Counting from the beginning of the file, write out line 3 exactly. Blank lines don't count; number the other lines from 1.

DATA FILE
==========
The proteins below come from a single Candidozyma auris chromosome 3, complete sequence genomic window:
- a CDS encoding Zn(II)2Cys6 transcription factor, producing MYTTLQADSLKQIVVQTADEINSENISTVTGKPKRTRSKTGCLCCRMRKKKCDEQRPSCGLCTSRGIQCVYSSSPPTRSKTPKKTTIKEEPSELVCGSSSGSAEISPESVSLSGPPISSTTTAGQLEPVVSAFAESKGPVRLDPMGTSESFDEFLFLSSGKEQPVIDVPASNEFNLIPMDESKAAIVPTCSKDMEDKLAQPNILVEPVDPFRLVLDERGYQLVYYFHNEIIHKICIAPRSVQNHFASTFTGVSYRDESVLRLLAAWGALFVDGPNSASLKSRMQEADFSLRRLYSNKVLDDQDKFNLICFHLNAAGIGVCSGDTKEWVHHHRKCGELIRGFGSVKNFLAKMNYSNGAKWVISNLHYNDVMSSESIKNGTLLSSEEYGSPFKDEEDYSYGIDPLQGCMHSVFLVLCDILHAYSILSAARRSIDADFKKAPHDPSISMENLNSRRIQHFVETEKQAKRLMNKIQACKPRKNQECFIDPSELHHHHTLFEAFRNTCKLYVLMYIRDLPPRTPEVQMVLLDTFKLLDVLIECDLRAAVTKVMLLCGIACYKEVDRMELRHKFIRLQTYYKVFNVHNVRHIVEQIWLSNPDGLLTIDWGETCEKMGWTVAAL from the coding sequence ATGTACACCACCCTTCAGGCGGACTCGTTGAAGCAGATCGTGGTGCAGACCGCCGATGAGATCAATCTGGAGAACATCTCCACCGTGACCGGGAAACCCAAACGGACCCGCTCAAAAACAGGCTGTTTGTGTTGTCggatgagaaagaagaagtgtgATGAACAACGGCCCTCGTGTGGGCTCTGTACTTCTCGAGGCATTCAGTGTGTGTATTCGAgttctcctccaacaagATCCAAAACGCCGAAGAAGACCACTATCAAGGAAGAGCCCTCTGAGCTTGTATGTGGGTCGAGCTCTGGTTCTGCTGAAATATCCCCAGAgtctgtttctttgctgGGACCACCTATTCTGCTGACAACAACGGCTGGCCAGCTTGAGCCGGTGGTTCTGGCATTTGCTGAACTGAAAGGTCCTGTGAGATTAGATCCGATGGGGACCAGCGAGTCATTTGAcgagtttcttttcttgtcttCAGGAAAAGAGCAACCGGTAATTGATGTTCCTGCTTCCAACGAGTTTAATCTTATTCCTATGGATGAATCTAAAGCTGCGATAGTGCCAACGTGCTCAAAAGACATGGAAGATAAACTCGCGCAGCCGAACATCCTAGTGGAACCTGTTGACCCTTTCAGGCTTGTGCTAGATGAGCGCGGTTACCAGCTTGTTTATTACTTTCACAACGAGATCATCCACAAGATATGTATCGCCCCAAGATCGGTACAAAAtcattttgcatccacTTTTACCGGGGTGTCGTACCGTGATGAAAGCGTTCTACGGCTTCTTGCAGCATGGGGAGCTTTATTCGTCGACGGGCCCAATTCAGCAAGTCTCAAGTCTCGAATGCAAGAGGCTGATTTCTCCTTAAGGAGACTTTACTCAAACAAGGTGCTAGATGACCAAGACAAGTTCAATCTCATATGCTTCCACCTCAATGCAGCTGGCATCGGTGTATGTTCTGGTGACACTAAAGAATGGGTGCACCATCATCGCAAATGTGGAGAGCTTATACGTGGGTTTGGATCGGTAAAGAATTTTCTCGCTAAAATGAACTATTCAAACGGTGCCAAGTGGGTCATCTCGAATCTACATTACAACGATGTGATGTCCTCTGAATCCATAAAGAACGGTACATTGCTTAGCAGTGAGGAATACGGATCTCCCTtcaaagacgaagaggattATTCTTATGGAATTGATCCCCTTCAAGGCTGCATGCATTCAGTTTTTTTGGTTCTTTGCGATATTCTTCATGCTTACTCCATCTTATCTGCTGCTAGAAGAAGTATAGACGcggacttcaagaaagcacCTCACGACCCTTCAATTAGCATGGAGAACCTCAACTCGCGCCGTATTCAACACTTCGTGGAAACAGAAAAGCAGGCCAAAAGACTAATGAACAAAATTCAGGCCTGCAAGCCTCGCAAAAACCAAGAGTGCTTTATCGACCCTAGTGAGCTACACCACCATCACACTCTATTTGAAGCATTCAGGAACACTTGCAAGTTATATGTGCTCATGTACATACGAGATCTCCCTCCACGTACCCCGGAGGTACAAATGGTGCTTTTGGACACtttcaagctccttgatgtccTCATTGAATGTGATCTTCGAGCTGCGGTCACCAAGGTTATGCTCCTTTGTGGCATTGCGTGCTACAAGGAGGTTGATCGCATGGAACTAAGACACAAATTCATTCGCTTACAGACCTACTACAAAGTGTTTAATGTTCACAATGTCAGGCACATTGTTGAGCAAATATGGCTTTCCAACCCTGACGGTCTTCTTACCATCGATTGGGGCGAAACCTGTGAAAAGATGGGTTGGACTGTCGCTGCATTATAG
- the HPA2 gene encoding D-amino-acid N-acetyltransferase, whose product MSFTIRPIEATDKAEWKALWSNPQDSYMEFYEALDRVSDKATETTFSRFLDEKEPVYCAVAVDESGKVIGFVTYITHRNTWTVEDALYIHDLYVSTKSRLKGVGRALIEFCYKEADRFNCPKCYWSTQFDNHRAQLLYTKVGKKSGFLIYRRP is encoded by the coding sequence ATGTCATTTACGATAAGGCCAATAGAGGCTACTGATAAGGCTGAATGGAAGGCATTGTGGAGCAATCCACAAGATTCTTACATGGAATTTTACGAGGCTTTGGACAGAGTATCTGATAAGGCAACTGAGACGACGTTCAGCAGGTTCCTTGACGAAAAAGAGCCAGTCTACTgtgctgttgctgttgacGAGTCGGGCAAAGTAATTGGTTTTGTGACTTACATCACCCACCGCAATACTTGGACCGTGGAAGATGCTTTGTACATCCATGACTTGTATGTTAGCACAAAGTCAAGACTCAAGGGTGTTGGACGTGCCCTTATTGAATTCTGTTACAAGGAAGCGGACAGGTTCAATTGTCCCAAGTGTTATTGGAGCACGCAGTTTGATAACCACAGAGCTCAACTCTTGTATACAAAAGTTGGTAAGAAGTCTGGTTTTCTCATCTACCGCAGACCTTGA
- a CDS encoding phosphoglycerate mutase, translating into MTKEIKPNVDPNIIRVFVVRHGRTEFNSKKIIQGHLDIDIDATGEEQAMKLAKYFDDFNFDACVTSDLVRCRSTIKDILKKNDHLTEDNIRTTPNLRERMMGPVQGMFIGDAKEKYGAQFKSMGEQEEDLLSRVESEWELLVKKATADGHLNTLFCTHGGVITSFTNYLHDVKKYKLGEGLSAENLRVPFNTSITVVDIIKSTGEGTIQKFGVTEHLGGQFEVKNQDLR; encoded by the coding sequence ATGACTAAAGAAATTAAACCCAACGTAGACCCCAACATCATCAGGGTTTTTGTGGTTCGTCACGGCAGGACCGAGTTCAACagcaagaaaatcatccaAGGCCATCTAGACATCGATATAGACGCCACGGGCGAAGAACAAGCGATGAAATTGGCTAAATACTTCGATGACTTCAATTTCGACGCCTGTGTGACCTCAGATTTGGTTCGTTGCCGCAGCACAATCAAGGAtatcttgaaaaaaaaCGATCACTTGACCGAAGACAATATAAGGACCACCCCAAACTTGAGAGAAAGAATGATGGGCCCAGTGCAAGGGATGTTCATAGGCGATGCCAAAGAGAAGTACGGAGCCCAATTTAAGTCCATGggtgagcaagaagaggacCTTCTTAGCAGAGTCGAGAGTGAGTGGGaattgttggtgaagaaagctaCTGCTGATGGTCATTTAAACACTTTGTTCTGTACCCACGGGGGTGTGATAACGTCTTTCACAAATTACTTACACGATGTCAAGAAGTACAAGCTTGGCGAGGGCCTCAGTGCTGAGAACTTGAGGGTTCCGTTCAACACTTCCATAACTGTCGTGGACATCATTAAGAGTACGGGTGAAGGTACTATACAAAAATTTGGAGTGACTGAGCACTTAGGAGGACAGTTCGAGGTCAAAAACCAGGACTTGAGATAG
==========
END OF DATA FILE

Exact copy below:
- the HPA2 gene encoding D-amino-acid N-acetyltransferase, whose product MSFTIRPIEATDKAEWKALWSNPQDSYMEFYEALDRVSDKATETTFSRFLDEKEPVYCAVAVDESGKVIGFVTYITHRNTWTVEDALYIHDLYVSTKSRLKGVGRALIEFCYKEADRFNCPKCYWSTQFDNHRAQLLYTKVGKKSGFLIYRRP is encoded by the coding sequence ATGTCATTTACGATAAGGCCAATAGAGGCTACTGATAAGGCTGAATGGAAGGCATTGTGGAGCAATCCACAAGATTCTTACATGGAATTTTACGAGGCTTTGGACAGAGTATCTGATAAGGCAACTGAGACGACGTTCAGCAGGTTCCTTGACGAAAAAGAGCCAGTCTACTgtgctgttgctgttgacGAGTCGGGCAAAGTAATTGGTTTTGTGACTTACATCACCCACCGCAATACTTGGACCGTGGAAGATGCTTTGTACATCCATGACTTGTATGTTAGCACAAAGTCAAGACTCAAGGGTGTTGGACGTGCCCTTATTGAATTCTGTTACAAGGAAGCGGACAGGTTCAATTGTCCCAAGTGTTATTGGAGCACGCAGTTTGATAACCACAGAGCTCAACTCTTGTATACAAAAGTTGGTAAGAAGTCTGGTTTTCTCATCTACCGCAGACCTTGA